Budgets and Money

Make Tax Season Your Planning Season

Taxes make a huge impression on a family budget, so tax time is a good opportunity to make a checklist and evaluate the condition of your financial plan.

Budget 101: Your Tax-Time Checklist

Tax time is a good time to evaluate your finances and think about how you can improve your financial picture. After all, taxes can have a big impact on the family budget! Whether you're paying or getting a refund, getting proactive is a good idea. Use the checklist below for an annual tax-time tune-up.

1. Do your IRS withholdings need adjustment?

If you're an employee and you're owing taxes this year, you may want to talk to your employer about upping your federal withholdings. Even if you're struggling to make ends meet, it's easier to sacrifice a small amount on every paycheck than it is to scrape up a big payment once a year. Likewise, if you're getting a big refund, you may want to adjust your withholdings down, so you don't have to wait until tax time to enjoy that extra money. You can make this adjustment by giving your employer a new W-4. Not sure how much to withhold? Here's a calculator that will walk you through - and here are the instructions.

2. Are you contributing to a traditional or Roth IRA?

What's the difference? A traditional IRA (individual retirement account) lets you contribute money to your retirement fund before taxes, making your total taxable income smaller. That lower the tax you'll owe next year. It can also build your retirement savings more quickly: as Bankrate said, “the nest egg builds a lot faster if you can put off paying taxes until you retire and are ready to withdraw your money.”

A Roth IRA is for your after-tax dollars. The idea is that if you pay taxes on your money now, you won't have to do so later when you're ready to withdraw your funds.

Which IRA is right for you? Experts usually advise that a traditional account is good if you want to build fast and you expect to get into a lower tax bracket after you retire. The Roth account is good if you want more flexibility to withdraw your funds. Money placed in a Roth IRA can be used for emergencies, college funding or retirement funding. Just be aware that there are income limitations that can prevent higher income individuals from contributing and early distribution penalties.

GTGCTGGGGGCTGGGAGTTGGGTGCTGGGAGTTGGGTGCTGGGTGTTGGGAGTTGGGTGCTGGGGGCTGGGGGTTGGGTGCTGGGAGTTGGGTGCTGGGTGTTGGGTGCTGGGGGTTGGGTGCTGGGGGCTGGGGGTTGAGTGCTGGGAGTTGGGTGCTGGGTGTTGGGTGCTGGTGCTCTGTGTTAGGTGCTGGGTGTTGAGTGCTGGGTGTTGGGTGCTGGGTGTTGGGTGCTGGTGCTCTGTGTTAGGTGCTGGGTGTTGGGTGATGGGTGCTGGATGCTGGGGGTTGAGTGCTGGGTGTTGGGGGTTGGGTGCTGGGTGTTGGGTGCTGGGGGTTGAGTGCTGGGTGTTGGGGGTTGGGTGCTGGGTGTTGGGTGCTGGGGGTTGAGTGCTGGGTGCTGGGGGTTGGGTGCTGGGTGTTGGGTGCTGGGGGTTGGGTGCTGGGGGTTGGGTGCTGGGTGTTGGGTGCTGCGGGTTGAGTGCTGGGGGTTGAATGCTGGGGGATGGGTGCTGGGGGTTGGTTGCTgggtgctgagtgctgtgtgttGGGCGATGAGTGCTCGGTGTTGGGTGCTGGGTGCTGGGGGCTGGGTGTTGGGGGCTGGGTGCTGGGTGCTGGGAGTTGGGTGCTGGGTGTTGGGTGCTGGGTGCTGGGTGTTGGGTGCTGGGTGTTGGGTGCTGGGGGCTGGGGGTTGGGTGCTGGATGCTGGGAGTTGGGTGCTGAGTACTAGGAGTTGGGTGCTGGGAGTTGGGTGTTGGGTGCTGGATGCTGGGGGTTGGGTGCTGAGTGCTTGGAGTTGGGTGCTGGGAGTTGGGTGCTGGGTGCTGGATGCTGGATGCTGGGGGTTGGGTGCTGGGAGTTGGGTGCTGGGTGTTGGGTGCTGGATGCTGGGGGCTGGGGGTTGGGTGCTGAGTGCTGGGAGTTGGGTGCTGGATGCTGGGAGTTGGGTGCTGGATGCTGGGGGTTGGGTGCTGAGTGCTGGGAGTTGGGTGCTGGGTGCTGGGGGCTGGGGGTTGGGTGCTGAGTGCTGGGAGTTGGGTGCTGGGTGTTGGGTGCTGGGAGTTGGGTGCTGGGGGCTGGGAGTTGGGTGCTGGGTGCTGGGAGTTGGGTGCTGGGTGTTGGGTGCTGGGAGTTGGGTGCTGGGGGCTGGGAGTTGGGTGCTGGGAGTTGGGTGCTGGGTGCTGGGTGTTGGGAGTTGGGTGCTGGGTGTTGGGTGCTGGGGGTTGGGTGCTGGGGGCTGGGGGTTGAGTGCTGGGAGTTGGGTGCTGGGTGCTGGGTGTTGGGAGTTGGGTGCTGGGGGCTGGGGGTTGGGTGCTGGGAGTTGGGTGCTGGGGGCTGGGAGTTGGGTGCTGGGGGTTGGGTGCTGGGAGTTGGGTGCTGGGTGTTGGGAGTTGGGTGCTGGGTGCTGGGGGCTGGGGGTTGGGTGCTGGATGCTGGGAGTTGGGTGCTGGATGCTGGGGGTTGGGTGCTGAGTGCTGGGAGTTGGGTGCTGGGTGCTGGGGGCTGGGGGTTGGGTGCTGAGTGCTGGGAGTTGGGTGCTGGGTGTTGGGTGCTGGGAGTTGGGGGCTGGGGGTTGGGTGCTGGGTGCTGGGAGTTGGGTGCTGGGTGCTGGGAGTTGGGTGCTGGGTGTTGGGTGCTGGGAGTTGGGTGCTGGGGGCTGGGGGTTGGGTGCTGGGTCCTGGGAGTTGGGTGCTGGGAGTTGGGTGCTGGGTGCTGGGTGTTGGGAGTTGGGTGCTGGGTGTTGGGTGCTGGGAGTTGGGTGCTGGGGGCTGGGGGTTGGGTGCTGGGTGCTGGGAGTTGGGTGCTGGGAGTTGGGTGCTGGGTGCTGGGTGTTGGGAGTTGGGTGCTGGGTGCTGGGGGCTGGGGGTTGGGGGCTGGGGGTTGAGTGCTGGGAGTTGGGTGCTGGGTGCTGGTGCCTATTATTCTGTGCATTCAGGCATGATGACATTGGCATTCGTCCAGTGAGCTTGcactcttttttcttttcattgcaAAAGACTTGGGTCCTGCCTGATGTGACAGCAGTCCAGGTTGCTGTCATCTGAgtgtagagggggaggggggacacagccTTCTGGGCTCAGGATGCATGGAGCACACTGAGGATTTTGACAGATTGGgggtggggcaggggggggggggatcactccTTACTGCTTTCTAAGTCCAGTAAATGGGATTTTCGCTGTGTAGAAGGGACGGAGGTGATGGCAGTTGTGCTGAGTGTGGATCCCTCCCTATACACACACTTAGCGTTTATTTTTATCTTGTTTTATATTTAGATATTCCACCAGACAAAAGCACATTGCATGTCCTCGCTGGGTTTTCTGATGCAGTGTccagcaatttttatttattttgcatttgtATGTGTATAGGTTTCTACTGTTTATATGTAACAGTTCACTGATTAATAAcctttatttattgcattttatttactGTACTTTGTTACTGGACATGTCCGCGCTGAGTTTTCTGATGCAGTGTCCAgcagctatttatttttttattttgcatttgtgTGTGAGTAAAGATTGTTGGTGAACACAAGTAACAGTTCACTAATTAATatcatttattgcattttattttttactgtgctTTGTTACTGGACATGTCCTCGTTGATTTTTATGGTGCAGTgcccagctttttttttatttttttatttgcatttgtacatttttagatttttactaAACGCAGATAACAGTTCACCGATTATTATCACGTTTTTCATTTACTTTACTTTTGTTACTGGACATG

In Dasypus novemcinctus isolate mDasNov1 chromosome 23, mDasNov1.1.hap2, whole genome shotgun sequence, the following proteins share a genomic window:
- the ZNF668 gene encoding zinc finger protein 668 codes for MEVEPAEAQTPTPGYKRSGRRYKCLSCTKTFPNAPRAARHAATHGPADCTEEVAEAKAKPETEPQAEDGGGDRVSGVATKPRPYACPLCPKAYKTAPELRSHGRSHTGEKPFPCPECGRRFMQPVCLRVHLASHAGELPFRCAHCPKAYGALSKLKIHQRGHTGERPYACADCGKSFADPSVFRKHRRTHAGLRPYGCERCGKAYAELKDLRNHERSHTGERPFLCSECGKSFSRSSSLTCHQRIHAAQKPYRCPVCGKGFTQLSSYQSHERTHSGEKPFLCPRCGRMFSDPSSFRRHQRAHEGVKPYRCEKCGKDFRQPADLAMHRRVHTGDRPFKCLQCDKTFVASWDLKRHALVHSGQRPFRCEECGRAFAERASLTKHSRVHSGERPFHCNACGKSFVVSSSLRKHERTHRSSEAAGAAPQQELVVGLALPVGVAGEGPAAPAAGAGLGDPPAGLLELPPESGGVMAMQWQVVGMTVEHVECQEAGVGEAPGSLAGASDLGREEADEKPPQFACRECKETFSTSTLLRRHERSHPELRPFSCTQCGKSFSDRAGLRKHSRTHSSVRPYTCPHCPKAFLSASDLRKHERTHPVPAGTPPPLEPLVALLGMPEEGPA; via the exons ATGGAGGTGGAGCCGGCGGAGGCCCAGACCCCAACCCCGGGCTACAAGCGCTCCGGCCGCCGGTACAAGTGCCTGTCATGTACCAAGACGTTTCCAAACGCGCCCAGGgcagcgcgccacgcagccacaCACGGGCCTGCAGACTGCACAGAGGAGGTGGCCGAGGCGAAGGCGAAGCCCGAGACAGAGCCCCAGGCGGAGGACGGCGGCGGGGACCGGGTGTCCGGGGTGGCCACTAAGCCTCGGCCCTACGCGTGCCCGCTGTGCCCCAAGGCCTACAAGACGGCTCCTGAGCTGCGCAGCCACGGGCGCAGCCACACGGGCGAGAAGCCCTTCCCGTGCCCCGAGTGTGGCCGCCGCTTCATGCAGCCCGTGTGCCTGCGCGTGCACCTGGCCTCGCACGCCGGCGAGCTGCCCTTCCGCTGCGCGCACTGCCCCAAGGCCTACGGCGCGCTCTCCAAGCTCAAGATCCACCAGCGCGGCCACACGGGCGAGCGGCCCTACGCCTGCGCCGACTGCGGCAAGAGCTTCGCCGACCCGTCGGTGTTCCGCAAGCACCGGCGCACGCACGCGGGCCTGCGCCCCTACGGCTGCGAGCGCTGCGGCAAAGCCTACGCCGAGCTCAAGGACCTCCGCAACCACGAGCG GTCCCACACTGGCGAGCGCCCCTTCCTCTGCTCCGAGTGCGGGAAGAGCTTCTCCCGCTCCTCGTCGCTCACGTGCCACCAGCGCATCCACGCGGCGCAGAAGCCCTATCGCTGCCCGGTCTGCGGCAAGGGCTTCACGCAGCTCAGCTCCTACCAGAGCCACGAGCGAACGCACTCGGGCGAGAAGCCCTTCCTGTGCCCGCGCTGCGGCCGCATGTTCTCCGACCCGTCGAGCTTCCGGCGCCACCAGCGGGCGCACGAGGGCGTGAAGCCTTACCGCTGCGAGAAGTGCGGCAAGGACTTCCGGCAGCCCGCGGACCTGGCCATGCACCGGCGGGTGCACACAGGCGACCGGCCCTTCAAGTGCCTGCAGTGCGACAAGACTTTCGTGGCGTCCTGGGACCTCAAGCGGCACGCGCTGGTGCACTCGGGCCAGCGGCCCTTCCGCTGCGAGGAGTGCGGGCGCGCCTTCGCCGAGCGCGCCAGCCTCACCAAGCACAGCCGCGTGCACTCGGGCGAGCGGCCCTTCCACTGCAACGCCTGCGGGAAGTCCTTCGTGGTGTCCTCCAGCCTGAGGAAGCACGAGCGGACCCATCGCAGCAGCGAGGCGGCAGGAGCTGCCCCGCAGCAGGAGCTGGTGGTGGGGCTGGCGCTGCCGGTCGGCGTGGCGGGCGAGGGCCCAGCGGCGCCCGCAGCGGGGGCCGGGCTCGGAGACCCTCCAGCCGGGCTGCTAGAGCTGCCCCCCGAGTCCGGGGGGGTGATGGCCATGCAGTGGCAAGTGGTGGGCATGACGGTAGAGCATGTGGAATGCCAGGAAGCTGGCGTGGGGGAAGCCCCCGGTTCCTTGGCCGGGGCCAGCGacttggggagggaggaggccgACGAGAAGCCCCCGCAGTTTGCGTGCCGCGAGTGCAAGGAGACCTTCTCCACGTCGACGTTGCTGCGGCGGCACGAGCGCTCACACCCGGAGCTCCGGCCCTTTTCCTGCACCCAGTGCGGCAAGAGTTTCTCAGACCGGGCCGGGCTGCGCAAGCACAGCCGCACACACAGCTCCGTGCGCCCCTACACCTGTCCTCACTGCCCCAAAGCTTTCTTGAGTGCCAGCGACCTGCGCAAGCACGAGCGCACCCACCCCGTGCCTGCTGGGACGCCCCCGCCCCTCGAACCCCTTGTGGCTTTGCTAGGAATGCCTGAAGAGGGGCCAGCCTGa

3. Are you using a health savings account or a flexible spending account?

A health savings account (HSA) is another savings account for your pre-tax dollars. As with a traditional IRA, your HSA contributions make your taxable income smaller. But unlike an IRA, as long as you use the money for health-related expenses, you don't have to pay taxes on it.

Consider creating an HSA if you have an insurance plan with a high deductible, and you want to put aside money for health care down the road. Not sure if a HSA is right for you? Here's a good intro. While you're at it, consider starting a flexible spending account (FSA) too. These work similarly to HSAs, but you can put them toward different uses.

4. Can you increase your charitable donations?

Do you contribute to a charity or other nonprofits? There are many causes to choose from. Donations not only further a mission you care about; they can also lower your taxable income. If you're on the edge of your tax bracket, it's possible a donation could knock you onto a lower rung, potentially saving you more than it costs.

5. Is it time to refinance your home?

Sometimes refinancing can hurt your tax picture; sometimes it can help. It depends on the finer details of your situation. Here's an article to help you determine whether or not it's a good time for you to refinance.

There are many ways to save money and positively impact your family budget. Hopefully, you find these budget 101 tips helpful as you navigate your family's financial future.

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All Learning Center articles are general summaries that can be used when considering your financial future at various life stages. The information presented is for educational purposes and is meant to supplement other information specific to your situation. It is not intended as investment advice and does not necessarily represent the opinion of Protective Life or its subsidiaries.

Learning Center articles may describe services and financial products not offered by Protective Life or its subsidiaries. Descriptions of financial products contained in Learning Center articles are not intended to represent those offered by Protective Life or its subsidiaries.

Neither Protective Life nor its representatives offer legal or tax advice. We encourage you to consult with your financial adviser and legal or tax adviser regarding your individual situations before making investment, social security, retirement planning, and tax‐related decisions. For information about Protective Life and its products and services, visit www.protective.com.

Companies and organizations linked from Learning Center articles have no affiliation with Protective Life or its subsidiaries.

Taxes

Often only thought about once a year, taxes impact how you live your life every day. Choosing the wrong amount of withholdings may make your weekly budgets slim or may cause you to scrape up your payment during tax season. Planning for your future when selecting options for your taxes is extremely important. You need to consider if it is more important to have access to your retirement savings now or later. But most importantly, making the smartest decision for yourself may lower the overall amount you owe on your taxes which can make budgeting for your family that much easier.For more information, visit our learning center.

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